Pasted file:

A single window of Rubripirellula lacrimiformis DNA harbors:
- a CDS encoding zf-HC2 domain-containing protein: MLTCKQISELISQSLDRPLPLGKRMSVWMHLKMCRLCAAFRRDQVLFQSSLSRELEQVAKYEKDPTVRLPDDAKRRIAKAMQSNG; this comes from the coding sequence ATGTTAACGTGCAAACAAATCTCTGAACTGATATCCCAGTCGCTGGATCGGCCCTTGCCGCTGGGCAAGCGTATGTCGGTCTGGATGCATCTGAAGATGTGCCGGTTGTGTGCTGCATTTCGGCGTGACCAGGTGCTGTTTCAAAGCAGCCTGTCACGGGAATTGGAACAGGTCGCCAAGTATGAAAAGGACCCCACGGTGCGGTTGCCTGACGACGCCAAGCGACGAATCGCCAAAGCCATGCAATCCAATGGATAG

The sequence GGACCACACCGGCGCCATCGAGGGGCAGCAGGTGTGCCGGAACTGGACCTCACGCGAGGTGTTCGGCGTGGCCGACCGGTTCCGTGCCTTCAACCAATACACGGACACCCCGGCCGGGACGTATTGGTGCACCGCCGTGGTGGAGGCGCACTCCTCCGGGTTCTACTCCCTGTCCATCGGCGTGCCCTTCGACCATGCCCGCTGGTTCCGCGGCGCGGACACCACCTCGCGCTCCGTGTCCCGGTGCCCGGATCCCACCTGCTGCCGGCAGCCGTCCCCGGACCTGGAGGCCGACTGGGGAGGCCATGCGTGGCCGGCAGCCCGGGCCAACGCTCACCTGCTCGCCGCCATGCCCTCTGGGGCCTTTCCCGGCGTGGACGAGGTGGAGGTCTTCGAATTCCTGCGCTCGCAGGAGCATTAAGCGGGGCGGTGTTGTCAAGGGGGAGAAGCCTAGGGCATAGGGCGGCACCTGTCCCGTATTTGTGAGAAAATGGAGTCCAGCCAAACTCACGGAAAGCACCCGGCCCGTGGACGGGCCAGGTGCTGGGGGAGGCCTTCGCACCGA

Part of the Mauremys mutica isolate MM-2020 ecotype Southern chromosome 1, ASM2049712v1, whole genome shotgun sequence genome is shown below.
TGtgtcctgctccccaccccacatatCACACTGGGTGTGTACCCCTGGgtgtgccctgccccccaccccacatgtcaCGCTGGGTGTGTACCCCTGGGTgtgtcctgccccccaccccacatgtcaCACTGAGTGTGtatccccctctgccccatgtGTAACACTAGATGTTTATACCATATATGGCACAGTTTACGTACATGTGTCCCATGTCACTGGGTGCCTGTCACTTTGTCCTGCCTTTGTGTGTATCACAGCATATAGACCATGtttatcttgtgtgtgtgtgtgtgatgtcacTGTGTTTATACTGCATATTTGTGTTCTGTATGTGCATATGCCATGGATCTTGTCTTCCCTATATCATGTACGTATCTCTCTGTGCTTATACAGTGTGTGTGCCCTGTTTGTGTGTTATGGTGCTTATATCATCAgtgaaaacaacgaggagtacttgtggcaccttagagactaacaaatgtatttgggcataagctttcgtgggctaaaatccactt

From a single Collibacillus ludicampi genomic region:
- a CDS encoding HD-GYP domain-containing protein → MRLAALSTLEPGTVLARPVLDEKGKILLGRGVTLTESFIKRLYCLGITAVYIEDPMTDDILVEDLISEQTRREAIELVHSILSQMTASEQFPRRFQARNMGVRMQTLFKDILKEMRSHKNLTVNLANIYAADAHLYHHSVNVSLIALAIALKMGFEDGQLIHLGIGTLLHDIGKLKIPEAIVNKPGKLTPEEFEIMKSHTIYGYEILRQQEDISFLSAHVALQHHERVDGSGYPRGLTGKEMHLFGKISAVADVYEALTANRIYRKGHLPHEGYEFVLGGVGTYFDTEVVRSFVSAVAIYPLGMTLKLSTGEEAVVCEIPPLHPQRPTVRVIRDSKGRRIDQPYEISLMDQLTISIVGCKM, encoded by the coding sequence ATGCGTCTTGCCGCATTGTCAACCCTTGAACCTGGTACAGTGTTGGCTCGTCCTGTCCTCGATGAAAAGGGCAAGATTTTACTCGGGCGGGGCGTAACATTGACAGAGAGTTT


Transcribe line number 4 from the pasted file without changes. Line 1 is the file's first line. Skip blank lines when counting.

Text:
Part of the Mauremys mutica isolate MM-2020 ecotype Southern chromosome 1, ASM2049712v1, whole genome shotgun sequence genome is shown below.